It’s hard to ignore the incessant sky-rocketing prices at fuel stations – diesel has tipped over the £1.50 a litre mark on many forecourts. With petrol 7p cheaper a litre, is diesel now a no-go?
With no sign of a let up in fuel price– and the possibility of a 3p fuel tax increase in August to rub salt into the wound – is now the time to ditch your diesel and go for an efficient petrol-engine car instead?
Although the 7p difference between petrol and diesel may not sound like much, it equates to nearly £4 more every time you fill up. For example, a Ford Focus hatchback with 55-litre fuel tank will cost you around £80.19 to fill up with diesel, but £76.34 with petrol.
If you only fill your tank up twice a month, it looks like you’ll be losing out on over £90 a year with diesel.
The cost of filling up my car
Even the cost of filling up a small car has gone up by more than a third over the past few years. As the price indicator on the fuel pump ticked swiftly past £60 when I was filling up my Renault Modus last night, I winced and was sorely tempted to stop – how could a supermini cost that much to fill up?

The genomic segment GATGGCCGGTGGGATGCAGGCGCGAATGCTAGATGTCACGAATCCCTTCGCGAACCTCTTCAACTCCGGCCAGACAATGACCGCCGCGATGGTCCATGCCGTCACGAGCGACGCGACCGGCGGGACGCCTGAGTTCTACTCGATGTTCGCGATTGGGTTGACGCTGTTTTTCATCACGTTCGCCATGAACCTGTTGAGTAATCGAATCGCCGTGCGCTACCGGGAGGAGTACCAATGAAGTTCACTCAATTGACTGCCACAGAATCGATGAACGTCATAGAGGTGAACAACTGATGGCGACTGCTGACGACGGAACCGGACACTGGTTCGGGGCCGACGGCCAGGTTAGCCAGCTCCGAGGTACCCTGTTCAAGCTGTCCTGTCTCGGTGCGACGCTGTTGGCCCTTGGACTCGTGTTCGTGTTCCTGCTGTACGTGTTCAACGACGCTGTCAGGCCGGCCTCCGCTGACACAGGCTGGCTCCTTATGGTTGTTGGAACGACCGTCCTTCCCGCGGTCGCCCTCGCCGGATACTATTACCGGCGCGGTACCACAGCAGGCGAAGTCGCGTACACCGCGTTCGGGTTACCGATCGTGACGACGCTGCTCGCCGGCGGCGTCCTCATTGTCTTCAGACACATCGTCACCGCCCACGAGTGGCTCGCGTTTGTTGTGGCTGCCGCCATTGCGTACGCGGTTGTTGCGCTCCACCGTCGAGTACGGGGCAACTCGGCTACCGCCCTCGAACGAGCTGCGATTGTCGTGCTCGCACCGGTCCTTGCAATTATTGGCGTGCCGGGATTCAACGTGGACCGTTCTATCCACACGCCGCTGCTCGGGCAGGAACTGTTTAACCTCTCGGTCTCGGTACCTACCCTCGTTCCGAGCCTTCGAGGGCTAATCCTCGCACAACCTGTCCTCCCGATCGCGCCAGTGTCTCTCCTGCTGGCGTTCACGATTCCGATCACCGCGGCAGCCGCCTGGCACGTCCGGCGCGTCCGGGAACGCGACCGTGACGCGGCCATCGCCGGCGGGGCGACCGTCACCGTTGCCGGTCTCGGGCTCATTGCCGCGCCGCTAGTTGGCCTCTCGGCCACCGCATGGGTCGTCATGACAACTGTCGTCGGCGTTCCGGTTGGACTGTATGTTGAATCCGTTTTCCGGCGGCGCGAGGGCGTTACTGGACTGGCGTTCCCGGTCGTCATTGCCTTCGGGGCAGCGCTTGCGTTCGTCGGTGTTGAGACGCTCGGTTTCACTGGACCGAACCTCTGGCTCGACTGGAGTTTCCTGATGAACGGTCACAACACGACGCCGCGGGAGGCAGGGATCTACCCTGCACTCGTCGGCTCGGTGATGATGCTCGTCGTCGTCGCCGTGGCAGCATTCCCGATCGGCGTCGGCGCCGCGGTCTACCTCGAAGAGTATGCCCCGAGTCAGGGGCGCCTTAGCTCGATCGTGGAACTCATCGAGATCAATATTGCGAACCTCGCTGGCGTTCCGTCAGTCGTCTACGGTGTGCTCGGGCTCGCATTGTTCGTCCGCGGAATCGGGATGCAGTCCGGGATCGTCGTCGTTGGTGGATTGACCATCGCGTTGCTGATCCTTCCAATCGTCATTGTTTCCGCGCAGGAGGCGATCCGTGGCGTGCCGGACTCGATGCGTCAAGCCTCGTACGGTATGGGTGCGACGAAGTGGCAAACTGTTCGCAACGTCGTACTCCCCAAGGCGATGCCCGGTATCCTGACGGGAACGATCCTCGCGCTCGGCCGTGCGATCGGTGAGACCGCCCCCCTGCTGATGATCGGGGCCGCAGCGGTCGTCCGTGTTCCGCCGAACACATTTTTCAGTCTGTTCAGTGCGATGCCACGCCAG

Yet, I’m still better off than plenty of other motorists right now. Why? Because my Modus has a petrol engine. If it had a diesel, it’d have cost at least £3 more.
So should I be smug about my fuel choice, or does the old adage about diesel cars being cheaper in the long run still hold true?
Having plugged the relevant info on my car’s purchase price, mpg, annual mileage and fuel price per litre into our clever petrol vs diesel calculator, I don’t really have that much to be happy about.
Does diesel pay in the long run?
Even with the current painfully high diesel prices, in just under two and a half years I’d be able to recoup the extra cost of filling up a diesel car over a petrol one. I’d even be able to recoup the extra cost of buying a diesel model.
Why? Because despite all the extra costs that come with diesel models, they always do more miles per gallon than petrol ones. For example, the 1.6 petrol Ford Focus averages 47.1mpg, compared to the 1.6 diesel stretching to 67.3mpg.
I drive over 12,000 miles a year, so spend an awful lot on fuel, That means going for a diesel model may well actually save me money in the long run, despite current prices. I’m certainly tempted.
If you’re thinking of buying a new car, how much are the current eye-watering fuel prices affecting your choice of diesel or petrol car?